Augusta Savage was one of the most important Black artists and activists of all time. A sculptor, and a critical part of the Harlem Renaissance, she was also a teacher. Her studio was a crucial influence on the development of a string of artists who would go on to be internationally recognised, including Jacob Lawrence.
Campaigning for equal rights for African-Americans in the arts, the steps Savage took were bold but necessary, and she did what she could in the face of insidious de facto and de jure racism. Today, she is rightly seen as a trailblazer.
Born in 1892, in Green Cove Springs near Jacksonville, Floria, Savage had experimented with making figures from an early age, mainly making small animals out of the natural red clay she found in abundance in her hometown. Reflecting the hardship she faced from the get-go, her father was a poor Methodist minister who was vehemently opposed to his daughter’s interest in art, and he did all he could to stop it.
“My father licked me four or five times a week,” Savage recalled later, “And almost whipped all the art out of me.” At the time, her father believed sculpture was a sinful practice, as he’d interpreted the “graven images” segment of the Bible to mean this.
The family moved to West Palm Beach in 1915. Undeterred by her father’s objections to her art, the principal of her new school encouraged her work and allowed her to teach clay modelling classes later on. From then on, Savage was committed to both creating and teaching art.
One of Savage’s most significant encounters with America’s evil racism came in 1923. That year, she applied for a summer art programme at the world-renowned Fountainbleau School of Fine Arts in France. Initially, she was accepted, but when the American selection committee found out she was black, they rescinded her offer, fearing objections from the Southern white women who held so much unchecked power.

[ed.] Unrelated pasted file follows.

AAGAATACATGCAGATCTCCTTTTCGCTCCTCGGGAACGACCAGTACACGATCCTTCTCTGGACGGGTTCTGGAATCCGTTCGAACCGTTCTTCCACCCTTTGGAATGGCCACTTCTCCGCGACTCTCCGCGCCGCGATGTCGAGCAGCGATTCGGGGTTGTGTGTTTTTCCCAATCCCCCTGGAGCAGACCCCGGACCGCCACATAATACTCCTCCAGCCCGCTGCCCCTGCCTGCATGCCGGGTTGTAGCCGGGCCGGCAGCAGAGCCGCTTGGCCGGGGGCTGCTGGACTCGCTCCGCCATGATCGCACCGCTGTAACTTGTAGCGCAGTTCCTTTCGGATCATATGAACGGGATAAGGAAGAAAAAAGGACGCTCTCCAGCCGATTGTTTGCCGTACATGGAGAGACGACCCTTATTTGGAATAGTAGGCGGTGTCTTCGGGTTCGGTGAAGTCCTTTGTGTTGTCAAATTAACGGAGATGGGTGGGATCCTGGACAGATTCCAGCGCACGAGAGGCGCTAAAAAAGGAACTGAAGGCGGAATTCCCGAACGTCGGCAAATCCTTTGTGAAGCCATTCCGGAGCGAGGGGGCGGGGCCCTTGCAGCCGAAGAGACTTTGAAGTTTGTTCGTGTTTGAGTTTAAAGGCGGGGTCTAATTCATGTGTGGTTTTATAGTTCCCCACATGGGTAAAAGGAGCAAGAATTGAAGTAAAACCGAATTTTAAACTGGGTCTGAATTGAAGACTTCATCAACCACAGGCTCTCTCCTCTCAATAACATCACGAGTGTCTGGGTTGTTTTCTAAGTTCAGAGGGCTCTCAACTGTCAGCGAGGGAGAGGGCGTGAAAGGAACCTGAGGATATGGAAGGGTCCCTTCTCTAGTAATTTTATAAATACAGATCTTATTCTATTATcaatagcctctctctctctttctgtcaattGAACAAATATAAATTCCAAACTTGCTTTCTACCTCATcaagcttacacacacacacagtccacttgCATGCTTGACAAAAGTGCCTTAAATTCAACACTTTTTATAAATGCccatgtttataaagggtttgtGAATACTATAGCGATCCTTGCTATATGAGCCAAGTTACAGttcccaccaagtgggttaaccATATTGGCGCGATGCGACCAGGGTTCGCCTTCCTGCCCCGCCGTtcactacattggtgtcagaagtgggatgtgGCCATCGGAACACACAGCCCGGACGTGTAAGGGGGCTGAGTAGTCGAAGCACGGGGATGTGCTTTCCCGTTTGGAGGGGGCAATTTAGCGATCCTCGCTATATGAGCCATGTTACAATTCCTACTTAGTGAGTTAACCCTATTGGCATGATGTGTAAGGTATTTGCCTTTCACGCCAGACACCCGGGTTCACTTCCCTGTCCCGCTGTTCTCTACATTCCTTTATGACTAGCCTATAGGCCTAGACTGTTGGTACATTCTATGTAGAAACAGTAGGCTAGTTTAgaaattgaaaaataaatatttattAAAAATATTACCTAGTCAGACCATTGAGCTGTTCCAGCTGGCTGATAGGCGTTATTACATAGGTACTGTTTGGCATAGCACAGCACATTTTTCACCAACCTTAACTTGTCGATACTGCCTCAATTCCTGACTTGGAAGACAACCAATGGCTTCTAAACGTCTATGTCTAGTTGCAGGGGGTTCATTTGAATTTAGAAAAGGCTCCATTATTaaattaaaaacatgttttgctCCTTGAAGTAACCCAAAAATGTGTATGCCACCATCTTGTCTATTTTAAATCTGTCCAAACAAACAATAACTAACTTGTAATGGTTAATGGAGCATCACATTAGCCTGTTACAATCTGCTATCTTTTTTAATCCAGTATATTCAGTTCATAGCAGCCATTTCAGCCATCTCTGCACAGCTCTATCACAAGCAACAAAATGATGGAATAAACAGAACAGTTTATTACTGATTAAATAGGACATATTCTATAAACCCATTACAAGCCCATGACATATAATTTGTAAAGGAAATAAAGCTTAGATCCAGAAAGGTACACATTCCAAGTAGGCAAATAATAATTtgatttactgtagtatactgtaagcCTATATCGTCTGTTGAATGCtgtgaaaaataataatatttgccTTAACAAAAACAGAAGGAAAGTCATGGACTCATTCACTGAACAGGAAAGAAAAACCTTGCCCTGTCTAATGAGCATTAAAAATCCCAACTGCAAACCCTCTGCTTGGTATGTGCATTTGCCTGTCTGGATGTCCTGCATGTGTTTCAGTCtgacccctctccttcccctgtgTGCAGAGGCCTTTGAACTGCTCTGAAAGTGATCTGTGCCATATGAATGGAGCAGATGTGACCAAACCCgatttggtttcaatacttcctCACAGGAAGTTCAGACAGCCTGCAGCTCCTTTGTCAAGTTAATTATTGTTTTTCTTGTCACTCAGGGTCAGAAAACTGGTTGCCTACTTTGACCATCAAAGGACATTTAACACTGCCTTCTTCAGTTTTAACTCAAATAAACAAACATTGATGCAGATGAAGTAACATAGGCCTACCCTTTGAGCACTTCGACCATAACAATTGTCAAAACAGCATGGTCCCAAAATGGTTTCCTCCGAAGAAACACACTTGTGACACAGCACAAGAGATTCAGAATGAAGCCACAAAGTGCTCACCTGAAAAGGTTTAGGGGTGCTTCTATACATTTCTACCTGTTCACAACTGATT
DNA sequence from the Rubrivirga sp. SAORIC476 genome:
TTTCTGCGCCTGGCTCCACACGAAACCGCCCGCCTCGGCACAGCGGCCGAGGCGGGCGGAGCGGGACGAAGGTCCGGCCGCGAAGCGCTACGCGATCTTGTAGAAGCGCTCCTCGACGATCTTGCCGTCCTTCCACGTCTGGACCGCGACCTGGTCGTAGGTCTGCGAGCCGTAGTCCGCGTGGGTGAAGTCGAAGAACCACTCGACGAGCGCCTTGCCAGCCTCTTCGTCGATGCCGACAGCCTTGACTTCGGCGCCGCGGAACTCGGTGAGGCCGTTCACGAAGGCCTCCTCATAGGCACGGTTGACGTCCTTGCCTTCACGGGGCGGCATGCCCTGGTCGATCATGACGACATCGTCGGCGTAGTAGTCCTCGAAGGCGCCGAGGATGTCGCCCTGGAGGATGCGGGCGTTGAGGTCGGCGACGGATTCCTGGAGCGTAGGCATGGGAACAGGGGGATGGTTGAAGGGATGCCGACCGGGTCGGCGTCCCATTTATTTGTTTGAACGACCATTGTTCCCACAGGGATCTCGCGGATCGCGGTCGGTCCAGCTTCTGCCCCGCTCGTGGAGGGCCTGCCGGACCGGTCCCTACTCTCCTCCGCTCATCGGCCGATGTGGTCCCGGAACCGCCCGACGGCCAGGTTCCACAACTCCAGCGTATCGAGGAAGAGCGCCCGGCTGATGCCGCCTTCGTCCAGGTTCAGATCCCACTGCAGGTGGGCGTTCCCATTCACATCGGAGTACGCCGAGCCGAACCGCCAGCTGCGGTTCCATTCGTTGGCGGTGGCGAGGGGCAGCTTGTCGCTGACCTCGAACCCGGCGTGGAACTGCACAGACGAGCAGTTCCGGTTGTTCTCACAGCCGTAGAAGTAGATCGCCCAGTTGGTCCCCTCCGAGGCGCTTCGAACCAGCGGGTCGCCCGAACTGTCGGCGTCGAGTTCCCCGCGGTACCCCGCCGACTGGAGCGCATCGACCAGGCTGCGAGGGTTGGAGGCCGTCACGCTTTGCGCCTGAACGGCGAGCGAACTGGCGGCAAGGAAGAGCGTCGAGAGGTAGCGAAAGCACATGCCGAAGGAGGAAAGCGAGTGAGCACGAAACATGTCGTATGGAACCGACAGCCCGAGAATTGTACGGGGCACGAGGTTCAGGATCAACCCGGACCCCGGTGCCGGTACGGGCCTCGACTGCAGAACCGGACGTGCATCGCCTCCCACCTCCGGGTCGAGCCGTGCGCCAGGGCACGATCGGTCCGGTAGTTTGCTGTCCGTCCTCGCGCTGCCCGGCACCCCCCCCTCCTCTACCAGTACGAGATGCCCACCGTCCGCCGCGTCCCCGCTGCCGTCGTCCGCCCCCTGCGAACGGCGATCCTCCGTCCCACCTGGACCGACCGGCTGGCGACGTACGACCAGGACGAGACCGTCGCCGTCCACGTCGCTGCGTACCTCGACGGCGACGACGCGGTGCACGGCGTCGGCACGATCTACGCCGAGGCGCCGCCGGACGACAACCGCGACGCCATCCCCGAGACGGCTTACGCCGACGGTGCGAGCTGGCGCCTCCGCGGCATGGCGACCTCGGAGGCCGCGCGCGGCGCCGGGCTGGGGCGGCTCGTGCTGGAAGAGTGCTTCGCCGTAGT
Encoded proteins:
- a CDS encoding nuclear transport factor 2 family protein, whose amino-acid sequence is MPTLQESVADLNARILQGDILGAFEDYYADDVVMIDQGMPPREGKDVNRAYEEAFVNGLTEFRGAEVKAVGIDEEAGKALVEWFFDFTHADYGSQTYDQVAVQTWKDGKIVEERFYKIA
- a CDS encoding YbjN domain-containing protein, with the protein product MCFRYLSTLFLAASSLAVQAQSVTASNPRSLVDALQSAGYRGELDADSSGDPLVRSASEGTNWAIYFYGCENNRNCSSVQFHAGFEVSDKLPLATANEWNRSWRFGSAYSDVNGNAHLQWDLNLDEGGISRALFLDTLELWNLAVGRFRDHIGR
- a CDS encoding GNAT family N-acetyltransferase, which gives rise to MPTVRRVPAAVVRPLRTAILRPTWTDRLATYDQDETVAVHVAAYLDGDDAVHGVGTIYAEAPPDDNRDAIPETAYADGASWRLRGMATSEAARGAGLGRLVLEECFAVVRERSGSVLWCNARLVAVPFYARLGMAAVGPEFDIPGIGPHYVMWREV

Understandably, Savage was both deeply upset and incensed by the committee’s choice. This was the turning point in her life and the start of her unrelenting activism. She would then go on to fight for equal rights for the rest of her life. Appeals were even made to the French government to change the decision, but they were ineffective, and Savage never studied at Fontainebleau.
Luckily for Savage, this miscarriage of justice would also have a positive effect on her life. The incident became a moderate news story in America and Europe, and finally, one committee member pledged their support to her. This was Hermon Atkins MacNeil, the sculptor who once shared a studio with Black America’s first internationally celebrated painter, Henry Ossawa Tanner. MacNeil invited Savage to study under him, and later she hailed him as a crucial teacher.